I presented at three conferences in three different countries within a five week period. No, this is not common or even recommendable. It was a lot of work, travelling, and jet lag, but I met inspiring scholars and learned a lot as a freshman PhD student. I thought I would share, in the event it might help other PhD students, strategies for attending an academic conference as a PhD student.
1. Fitting into academic communities
Because my work is transdiciplinary, I attended three conferences in three different disciplines. I noticed that each academic community was very different. Attending these conferences, listening to presentations, and seeing how the community interacted was invaluable in helping me, as an early-career researcher, determine which community I fit into and/or wanted to be part of.
The closed circle. ENN5 ConferenceI presented at the in Prague, Czech Republic. The Narratology group was a very tight group in that they knew exactly who was a narratologist and who wasn’t, even though there were approximately 160 participants. Largely based in literary criticism and English studies, the scholars all had very similar academic backgrounds, common knowledge, and shared ideas of practice. It was clear that I was an outsider looking in. My background and my research didn’t really fit into the circle, it was on the periphery. I noticed that during the coffee breaks and social events that the attendees tended to gather based on hierarchical rank. The senior scholars grouped together, the mid-career scholars seemed to spread out and intermingle, and the PhD students and post-docs stuck together. There were some brave PhD students and post-docs who directly approached the senior scholars, but the body language and length of conversations indicated that it wasn’t really the way to do things. The senior scholars seemed to be superstars that you come to see, but that you don’t talk to unless they asked a question during your presentation. It was a niche group and they evidently were true experts who were disseminating their knowledge.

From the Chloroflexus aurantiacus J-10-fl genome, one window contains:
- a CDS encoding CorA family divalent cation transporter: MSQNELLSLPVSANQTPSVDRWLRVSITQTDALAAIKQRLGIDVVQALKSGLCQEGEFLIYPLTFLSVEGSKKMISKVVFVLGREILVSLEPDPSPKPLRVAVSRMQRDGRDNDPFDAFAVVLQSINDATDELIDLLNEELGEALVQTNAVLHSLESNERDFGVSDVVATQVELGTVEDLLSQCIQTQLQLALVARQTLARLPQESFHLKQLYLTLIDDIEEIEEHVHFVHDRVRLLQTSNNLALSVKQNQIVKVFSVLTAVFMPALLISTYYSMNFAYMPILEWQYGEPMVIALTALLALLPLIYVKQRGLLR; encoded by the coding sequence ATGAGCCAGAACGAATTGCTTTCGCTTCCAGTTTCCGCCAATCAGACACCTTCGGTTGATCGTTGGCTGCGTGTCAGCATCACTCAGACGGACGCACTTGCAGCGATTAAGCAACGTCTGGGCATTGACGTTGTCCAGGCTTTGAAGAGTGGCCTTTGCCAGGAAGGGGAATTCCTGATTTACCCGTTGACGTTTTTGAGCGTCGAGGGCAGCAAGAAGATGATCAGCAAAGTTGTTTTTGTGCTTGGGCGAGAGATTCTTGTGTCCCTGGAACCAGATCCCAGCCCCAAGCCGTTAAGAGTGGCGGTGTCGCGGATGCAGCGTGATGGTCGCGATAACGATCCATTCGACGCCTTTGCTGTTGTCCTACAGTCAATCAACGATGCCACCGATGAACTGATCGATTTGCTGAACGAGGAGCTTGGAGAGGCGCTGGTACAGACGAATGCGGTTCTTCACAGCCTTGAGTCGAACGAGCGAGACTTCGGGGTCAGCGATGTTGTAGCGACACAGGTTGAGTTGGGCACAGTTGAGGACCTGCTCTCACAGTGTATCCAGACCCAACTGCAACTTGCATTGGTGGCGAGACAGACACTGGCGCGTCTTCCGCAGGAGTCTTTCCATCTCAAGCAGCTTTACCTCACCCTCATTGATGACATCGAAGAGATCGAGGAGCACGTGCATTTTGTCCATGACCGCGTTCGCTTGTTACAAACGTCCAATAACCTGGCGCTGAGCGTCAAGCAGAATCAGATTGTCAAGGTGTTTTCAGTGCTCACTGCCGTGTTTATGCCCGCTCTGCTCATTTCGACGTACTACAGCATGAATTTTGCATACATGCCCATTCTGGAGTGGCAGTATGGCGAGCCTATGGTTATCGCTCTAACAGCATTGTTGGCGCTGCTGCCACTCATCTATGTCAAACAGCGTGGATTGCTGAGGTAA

The loose circle. The Transmedia Earth Conference in Medellin, Colombia, with approximately 100 participants was a diverse group of scholars and practitioners. Because we all had a thematic connection in our work, we all fit. There were smaller sub-circles of researchers and practitioners who seemed to fit together. The senior scholars stood out from the crowd because they were highly respected and busy people with a lot going on (e.g., they needed to talk to certain people, take calls and answer emails during the conference). People tended to group together with people of similar age and personal backgrounds, kind of like in a professional work environment. They sat at the same round tables each day with the same people so many people found near-missed connections only on the final day when the last presentations were given. People exchanged business cards, agreed to collaborate on projects, and planned to attend each other’s events, etc. Strategic partnerships formed and there was a definite exchange of knowledge.